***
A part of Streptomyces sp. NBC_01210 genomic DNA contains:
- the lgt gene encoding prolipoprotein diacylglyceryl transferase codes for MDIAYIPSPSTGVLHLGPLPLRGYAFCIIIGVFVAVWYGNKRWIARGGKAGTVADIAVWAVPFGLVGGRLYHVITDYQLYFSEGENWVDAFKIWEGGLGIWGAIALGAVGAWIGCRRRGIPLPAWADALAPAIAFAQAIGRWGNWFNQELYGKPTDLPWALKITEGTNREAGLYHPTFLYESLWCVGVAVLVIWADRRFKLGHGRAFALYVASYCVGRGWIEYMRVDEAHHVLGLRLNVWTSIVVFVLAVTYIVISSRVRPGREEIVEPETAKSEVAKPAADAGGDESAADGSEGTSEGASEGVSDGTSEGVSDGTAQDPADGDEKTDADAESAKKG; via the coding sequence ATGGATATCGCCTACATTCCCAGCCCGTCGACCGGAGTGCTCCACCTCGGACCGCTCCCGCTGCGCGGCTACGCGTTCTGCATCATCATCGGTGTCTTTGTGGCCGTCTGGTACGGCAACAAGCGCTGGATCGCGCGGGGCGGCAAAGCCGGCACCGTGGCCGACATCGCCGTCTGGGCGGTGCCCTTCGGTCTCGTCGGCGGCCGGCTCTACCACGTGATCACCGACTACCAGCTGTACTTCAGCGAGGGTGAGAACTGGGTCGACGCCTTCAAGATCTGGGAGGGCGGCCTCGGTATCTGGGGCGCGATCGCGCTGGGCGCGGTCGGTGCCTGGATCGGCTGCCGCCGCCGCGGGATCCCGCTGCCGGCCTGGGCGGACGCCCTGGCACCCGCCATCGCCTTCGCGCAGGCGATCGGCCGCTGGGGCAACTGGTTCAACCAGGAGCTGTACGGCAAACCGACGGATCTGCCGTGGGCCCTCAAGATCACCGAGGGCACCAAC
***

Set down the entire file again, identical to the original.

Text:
A part of Streptomyces sp. NBC_01210 genomic DNA contains:
- the lgt gene encoding prolipoprotein diacylglyceryl transferase codes for MDIAYIPSPSTGVLHLGPLPLRGYAFCIIIGVFVAVWYGNKRWIARGGKAGTVADIAVWAVPFGLVGGRLYHVITDYQLYFSEGENWVDAFKIWEGGLGIWGAIALGAVGAWIGCRRRGIPLPAWADALAPAIAFAQAIGRWGNWFNQELYGKPTDLPWALKITEGTNREAGLYHPTFLYESLWCVGVAVLVIWADRRFKLGHGRAFALYVASYCVGRGWIEYMRVDEAHHVLGLRLNVWTSIVVFVLAVTYIVISSRVRPGREEIVEPETAKSEVAKPAADAGGDESAADGSEGTSEGASEGVSDGTSEGVSDGTAQDPADGDEKTDADAESAKKG; via the coding sequence ATGGATATCGCCTACATTCCCAGCCCGTCGACCGGAGTGCTCCACCTCGGACCGCTCCCGCTGCGCGGCTACGCGTTCTGCATCATCATCGGTGTCTTTGTGGCCGTCTGGTACGGCAACAAGCGCTGGATCGCGCGGGGCGGCAAAGCCGGCACCGTGGCCGACATCGCCGTCTGGGCGGTGCCCTTCGGTCTCGTCGGCGGCCGGCTCTACCACGTGATCACCGACTACCAGCTGTACTTCAGCGAGGGTGAGAACTGGGTCGACGCCTTCAAGATCTGGGAGGGCGGCCTCGGTATCTGGGGCGCGATCGCGCTGGGCGCGGTCGGTGCCTGGATCGGCTGCCGCCGCCGCGGGATCCCGCTGCCGGCCTGGGCGGACGCCCTGGCACCCGCCATCGCCTTCGCGCAGGCGATCGGCCGCTGGGGCAACTGGTTCAACCAGGAGCTGTACGGCAAACCGACGGATCTGCCGTGGGCCCTCAAGATCACCGAGGGCACCAAC